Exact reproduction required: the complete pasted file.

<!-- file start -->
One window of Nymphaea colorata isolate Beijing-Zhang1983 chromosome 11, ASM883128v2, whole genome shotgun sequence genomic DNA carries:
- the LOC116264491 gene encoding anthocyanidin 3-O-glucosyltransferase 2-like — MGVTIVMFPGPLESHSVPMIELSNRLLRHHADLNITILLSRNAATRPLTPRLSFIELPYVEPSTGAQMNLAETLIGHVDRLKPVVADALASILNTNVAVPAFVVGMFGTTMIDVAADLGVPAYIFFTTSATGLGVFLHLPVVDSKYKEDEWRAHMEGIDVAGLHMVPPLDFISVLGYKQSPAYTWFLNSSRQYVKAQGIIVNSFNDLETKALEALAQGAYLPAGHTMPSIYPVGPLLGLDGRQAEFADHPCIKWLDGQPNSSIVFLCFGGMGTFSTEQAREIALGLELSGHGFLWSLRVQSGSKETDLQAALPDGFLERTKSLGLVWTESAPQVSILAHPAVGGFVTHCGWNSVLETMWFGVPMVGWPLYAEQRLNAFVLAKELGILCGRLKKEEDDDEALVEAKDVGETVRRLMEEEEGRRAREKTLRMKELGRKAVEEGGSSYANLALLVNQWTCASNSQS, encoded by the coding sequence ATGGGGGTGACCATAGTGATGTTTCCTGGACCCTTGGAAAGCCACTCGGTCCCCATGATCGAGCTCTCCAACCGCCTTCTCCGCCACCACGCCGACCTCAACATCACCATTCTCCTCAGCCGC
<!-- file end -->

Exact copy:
One window of Nymphaea colorata isolate Beijing-Zhang1983 chromosome 11, ASM883128v2, whole genome shotgun sequence genomic DNA carries:
- the LOC116264491 gene encoding anthocyanidin 3-O-glucosyltransferase 2-like — MGVTIVMFPGPLESHSVPMIELSNRLLRHHADLNITILLSRNAATRPLTPRLSFIELPYVEPSTGAQMNLAETLIGHVDRLKPVVADALASILNTNVAVPAFVVGMFGTTMIDVAADLGVPAYIFFTTSATGLGVFLHLPVVDSKYKEDEWRAHMEGIDVAGLHMVPPLDFISVLGYKQSPAYTWFLNSSRQYVKAQGIIVNSFNDLETKALEALAQGAYLPAGHTMPSIYPVGPLLGLDGRQAEFADHPCIKWLDGQPNSSIVFLCFGGMGTFSTEQAREIALGLELSGHGFLWSLRVQSGSKETDLQAALPDGFLERTKSLGLVWTESAPQVSILAHPAVGGFVTHCGWNSVLETMWFGVPMVGWPLYAEQRLNAFVLAKELGILCGRLKKEEDDDEALVEAKDVGETVRRLMEEEEGRRAREKTLRMKELGRKAVEEGGSSYANLALLVNQWTCASNSQS, encoded by the coding sequence ATGGGGGTGACCATAGTGATGTTTCCTGGACCCTTGGAAAGCCACTCGGTCCCCATGATCGAGCTCTCCAACCGCCTTCTCCGCCACCACGCCGACCTCAACATCACCATTCTCCTCAGCCGC